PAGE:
|Lowry, Virginia - TEXAS A&M UNIVERSITY|
|Bowden, Lacy - TEXAS A&M UNIVERSITY|
|Bowden, R - TEXAS A&M UNIVERSITY|
|Genovese, Kenneth - TEXAS A&M UNIVERSITY|
Submitted to: Journal Of Poultry Science
Publication Type: Peer Reviewed Journal
Publication Acceptance Date: March 2, 1998
Publication Date: N/A
Interpretive Summary: Poultry products have been shown to be contaminated with Salmonella resulting in a food safety concern to the industry. We have been conducting tests to understand how to improve the chicken#s immune response to salmonellae infections. We have found that treating baby chicks with a protein from immune system cells of other chickens that have had a Salmonella enteritidis infection will protect the new chickens from infection. The objective of this experiment was to determine what changes occur in the white blood cells of baby chicks given this protective protein. The results show that we can make the white blood cells dramatically more efficient in their ability to fight off an infection. These results are important to the poultry industry because we can now target a specific white blood cell for stimulation in order to reduce invasion of salmonellae from the intestine.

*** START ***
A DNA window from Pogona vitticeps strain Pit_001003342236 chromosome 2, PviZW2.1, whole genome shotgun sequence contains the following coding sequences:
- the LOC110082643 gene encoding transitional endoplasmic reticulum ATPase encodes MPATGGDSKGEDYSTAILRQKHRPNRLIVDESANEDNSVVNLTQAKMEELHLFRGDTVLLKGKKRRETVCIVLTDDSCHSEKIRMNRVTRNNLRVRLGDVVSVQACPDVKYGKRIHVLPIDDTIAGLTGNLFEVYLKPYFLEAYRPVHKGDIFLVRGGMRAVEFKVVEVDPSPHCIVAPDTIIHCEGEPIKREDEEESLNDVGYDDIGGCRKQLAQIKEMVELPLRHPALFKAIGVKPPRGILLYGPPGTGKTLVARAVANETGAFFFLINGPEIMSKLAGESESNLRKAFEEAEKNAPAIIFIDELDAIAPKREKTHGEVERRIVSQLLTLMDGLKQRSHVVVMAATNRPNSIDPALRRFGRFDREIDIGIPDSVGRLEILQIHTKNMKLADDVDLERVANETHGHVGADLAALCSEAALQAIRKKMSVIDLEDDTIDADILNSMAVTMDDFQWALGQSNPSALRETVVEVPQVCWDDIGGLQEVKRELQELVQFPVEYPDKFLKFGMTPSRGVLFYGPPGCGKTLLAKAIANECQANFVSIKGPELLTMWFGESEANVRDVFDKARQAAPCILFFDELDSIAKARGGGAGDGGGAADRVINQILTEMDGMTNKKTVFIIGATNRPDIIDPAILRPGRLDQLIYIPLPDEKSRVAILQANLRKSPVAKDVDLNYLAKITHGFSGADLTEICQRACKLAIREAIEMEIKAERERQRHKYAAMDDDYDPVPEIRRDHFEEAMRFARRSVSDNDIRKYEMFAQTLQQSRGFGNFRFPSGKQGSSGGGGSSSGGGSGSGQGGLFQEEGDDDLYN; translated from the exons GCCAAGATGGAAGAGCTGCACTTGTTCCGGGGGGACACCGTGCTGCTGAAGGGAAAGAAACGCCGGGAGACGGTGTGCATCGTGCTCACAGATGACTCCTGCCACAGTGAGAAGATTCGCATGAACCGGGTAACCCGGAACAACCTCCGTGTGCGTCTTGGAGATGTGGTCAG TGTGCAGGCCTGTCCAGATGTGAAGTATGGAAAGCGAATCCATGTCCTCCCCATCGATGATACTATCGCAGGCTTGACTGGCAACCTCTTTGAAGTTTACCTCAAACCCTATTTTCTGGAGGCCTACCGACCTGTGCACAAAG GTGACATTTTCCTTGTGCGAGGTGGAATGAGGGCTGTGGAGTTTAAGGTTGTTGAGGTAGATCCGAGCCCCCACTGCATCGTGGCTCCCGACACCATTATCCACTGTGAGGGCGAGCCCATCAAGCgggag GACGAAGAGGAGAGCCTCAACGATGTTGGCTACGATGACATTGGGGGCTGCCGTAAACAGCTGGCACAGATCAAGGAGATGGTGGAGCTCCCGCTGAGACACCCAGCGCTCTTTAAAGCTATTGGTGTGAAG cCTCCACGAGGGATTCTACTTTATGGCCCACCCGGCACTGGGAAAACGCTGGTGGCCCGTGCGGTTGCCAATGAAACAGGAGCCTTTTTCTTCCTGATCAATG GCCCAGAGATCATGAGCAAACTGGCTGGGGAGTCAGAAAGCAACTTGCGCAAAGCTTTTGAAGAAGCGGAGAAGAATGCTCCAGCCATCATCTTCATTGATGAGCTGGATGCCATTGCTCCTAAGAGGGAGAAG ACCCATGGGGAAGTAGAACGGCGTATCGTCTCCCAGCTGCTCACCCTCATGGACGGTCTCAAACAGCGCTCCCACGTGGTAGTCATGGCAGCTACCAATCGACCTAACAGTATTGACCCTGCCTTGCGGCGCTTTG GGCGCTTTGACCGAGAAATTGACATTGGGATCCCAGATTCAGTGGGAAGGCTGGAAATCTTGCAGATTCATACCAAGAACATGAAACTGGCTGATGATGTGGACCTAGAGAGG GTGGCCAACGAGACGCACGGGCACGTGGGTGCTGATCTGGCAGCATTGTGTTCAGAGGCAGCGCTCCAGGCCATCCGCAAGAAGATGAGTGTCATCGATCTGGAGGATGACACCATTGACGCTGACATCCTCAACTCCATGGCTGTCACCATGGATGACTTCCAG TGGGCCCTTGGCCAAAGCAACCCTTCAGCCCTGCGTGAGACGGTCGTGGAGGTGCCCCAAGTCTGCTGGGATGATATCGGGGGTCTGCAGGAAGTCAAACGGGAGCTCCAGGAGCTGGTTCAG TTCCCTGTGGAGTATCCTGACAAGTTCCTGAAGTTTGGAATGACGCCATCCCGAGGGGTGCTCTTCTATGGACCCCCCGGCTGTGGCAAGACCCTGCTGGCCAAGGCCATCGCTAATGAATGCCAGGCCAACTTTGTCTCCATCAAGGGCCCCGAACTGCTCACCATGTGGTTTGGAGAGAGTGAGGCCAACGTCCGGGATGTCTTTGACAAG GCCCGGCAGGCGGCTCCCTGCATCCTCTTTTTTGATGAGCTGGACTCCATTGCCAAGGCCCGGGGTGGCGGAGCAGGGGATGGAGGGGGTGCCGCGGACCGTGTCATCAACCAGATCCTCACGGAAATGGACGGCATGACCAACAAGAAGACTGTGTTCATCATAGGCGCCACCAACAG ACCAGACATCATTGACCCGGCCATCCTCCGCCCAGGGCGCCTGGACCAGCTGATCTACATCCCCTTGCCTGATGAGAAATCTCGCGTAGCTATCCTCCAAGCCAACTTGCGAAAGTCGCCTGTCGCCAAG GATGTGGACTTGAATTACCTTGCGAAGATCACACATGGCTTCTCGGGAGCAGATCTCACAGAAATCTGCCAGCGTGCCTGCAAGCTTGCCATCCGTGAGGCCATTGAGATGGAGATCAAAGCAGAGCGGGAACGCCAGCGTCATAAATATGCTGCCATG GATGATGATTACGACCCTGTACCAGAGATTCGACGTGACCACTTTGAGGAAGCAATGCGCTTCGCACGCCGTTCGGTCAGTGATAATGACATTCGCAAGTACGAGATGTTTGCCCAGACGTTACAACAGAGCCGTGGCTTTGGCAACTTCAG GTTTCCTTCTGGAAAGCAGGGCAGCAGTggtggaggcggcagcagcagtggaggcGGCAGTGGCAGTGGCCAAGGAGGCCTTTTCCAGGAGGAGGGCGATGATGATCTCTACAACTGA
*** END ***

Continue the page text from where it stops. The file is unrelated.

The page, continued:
Technical Abstract: Chicks and turkey poults are highly susceptible to Salmonella infections during the first four days post-hatch due to the functional immaturity of both the innate and acquired immune systems. Heterophils are important mediators of innate resistance in poultry especially in young birds that have not yet developed an acquired immune response. We have previously shown that the administration of Salmonella enteritidis (SE)-immune lymphokines (ILK) into either 18-day-old developing embryos or day-of- hatch chicks and poults conferred increased resistance to SE organ invasion. The protection induced by ILK is mediated by vigorous recruitment and activation of heterophils. These activated heterophils migrate rapidly to the site of bacterial invasion where they phagocytize and kill the SE. In addition, during the activation process, membrane expression of adhesion molecules rapidly changes from L-selectins to beta- 2 integrins (CD11b/CD18) on the cells that become activated. These results further demonstrate the validity of preventive activation in poultry to induce the migration of large numbers of activated phagocytic cells to the site of infection by a pathogenic organism. Importantly, this immunopotentiation of the inflammatory response by ILK, as described here, induces the functional maturation of heterophils during the first 4 days of life.